The fight against international corruption and bribery received a boost yesterday with the introduction of BribeLine.org, a Web-based tool to report bribery suspicions.
Created by Trace Inc., a nonprofit business association in Annapolis, BribeLine will try to track bribery incidents and identify the trends and patterns of global business corruption.
“This will help governments who are interested in rooting out these problems, to focus their efforts,” said Michelle Gavin, a fellow at the Council on Foreign Relations and a board member at Trace.
The World Bank estimates that $1 trillion is lost every year to bribery and corruption, nearly 3 percent of the global economy.
A 2006 survey conducted by Transparency International, a nongovernmental corruption watchdog in Germany, found that 43 percent of respondents believed that their company had failed to win a contract because a competitor had paid a bribe.
With so much corruption going unreported, companies and governments want to better understand the shadowy dealings that affect the global economy every day.
“We want to know what we’re up against,” said Maura Abeln Smith, senior vice president of the International Paper Co., a Memphis, Tenn., paper and packaging company with more than 200 locations worldwide. “Bribery and competition hurts everyone … it undermines everything we are trying to do.”
The new system enables employees or citizens who have been asked to pay a bribe to complete an anonymous survey about the incident without naming any names.
The survey asks 10 general questions about a bribe, such as where and what kind of person requested it.
In addition, the survey asks what the value of the bribe was and what form it was requested in, such as cash, gifts or travel.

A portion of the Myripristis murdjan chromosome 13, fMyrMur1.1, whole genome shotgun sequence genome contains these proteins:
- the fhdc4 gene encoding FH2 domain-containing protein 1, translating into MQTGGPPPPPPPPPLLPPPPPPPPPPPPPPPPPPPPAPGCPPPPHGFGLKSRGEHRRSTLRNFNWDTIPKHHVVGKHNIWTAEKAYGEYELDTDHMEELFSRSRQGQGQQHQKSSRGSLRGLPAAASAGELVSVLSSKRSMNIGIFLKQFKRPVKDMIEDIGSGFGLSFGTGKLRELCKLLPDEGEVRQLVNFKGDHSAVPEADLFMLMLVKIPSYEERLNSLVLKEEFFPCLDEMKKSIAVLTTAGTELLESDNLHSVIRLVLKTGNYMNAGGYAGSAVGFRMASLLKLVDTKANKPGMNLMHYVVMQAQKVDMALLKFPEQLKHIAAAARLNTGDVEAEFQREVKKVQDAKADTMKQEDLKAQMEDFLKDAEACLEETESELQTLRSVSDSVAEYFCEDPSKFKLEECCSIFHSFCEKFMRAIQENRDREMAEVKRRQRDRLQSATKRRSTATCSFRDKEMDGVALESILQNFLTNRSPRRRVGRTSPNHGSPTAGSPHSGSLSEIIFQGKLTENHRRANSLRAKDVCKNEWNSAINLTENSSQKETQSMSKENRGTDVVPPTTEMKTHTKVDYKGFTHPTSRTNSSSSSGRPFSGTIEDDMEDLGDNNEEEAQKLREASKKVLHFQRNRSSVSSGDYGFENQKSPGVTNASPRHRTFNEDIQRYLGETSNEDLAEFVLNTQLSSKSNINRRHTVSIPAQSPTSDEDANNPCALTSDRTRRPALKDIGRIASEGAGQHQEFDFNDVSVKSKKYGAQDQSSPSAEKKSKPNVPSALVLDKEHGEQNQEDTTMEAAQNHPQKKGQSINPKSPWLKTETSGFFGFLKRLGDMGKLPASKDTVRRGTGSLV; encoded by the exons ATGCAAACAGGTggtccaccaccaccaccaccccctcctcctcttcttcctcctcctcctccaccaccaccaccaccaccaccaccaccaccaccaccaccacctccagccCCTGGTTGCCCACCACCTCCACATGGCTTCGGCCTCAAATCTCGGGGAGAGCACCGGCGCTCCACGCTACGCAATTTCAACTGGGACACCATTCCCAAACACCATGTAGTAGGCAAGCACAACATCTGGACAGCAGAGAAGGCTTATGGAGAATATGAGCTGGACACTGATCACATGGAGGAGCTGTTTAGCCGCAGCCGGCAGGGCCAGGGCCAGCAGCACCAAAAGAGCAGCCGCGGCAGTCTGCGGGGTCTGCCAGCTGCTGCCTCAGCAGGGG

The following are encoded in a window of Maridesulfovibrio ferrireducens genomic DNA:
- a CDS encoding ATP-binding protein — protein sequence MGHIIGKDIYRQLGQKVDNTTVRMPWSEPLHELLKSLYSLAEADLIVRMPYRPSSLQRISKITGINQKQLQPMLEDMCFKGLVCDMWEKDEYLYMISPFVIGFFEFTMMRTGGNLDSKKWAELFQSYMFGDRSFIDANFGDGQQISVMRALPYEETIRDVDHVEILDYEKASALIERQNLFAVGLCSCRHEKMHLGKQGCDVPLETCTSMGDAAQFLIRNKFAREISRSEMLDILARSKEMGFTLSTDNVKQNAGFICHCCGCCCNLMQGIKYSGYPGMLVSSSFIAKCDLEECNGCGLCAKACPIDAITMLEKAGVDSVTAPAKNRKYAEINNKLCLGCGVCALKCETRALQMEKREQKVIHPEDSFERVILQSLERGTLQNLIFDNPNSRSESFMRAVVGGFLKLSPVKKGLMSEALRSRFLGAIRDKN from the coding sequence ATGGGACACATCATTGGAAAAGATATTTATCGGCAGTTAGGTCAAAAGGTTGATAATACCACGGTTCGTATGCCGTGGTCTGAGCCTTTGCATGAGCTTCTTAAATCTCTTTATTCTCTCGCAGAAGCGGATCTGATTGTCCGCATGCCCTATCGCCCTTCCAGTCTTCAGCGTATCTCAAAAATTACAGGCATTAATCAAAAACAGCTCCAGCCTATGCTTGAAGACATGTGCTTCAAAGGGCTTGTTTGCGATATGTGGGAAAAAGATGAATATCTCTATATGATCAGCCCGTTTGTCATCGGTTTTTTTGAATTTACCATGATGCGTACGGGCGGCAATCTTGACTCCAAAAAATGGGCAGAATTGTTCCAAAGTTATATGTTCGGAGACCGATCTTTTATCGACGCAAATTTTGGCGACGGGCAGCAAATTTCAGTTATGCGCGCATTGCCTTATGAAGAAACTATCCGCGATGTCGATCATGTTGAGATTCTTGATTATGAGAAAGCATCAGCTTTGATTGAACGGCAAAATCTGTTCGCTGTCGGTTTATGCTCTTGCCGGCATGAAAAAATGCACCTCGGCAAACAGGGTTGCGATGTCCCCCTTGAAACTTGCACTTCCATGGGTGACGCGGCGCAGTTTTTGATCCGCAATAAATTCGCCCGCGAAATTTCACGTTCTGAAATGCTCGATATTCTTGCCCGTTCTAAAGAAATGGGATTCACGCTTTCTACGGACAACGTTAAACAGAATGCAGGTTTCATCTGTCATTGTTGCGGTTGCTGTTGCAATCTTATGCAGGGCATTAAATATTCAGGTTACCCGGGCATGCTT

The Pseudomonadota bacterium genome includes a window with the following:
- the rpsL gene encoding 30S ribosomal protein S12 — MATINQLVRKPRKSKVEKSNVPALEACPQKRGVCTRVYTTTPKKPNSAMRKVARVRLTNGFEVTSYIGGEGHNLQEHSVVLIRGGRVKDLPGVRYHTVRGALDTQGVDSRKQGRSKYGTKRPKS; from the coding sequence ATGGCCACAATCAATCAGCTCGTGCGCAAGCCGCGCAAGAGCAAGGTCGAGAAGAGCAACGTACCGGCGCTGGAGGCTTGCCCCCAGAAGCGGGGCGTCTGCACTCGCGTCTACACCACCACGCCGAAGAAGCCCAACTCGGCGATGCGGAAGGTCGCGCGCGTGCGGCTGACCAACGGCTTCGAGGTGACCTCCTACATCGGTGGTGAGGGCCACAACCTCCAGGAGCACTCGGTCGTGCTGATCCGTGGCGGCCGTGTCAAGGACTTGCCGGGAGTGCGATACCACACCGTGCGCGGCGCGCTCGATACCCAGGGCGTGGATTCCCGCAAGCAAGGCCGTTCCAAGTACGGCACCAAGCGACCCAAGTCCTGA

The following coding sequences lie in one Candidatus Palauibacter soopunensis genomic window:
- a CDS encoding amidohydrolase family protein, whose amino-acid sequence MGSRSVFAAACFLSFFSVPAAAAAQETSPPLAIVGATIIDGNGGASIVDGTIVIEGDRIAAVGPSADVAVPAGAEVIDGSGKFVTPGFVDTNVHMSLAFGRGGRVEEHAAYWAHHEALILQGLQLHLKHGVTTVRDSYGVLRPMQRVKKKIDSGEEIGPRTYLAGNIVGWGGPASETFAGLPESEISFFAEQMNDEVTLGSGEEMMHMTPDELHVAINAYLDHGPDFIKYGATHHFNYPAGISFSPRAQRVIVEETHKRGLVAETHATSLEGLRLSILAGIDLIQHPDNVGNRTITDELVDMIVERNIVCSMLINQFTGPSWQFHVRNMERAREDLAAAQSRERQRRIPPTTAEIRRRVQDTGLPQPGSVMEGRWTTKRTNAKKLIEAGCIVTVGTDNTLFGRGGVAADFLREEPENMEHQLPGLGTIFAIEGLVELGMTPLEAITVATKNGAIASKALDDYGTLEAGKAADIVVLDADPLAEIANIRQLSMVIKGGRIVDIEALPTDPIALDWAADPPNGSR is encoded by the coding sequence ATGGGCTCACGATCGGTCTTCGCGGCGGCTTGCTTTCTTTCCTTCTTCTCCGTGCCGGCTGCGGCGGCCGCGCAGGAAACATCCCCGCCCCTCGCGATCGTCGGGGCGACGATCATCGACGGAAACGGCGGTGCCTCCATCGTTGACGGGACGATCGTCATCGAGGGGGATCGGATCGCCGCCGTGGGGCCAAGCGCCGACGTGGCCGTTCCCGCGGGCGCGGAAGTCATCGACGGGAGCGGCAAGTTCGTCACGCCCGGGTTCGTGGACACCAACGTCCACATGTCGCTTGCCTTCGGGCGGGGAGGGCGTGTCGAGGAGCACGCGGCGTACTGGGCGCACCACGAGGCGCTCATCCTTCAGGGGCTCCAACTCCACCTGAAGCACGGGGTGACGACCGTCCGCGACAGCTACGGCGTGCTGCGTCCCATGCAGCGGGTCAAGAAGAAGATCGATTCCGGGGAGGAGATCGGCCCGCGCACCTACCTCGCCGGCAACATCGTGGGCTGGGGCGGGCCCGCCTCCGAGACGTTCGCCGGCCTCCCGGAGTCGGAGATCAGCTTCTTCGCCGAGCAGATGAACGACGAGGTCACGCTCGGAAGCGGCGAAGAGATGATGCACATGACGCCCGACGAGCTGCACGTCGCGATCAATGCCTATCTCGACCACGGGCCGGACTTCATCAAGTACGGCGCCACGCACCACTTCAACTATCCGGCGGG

Large global companies like Wal-Mart, UPS, Rolls-Royce and FedEx already have endorsed the program and encourage their employees to use BribeLine directly or through the corporation.
“The unique design of BribeLine — anonymous, no names and no investigation — should encourage employees to use it,” said Valli Baldassano, a partner at Fox Rothschild LLP in Philadelphia.
One question the survey does not ask is whether the bribe was actually paid.
“This is not a law-enforcement tool,” said Alexandra Wrage, president of Trace. “Submitting this information won’t result in sanctions or legal action,” she said.
Mrs. Wrage said the system does not intend to track down or confirm the reports because its primary focus is to identify general trends.
The creators of the new system concede it isn’t perfect. Mrs. Gavin said people could conceivably file false claims of bribery to skew the report’s statistical accuracy.
Bribery watchdogs say any effect would be negligible.
“Nothing is perfect,” said Stephen Canner, vice president of investment and financial services at the U.S. Council for International Business in the District.
“But it is the best we have and hopefully this will be developed into a good product for battling corruption.”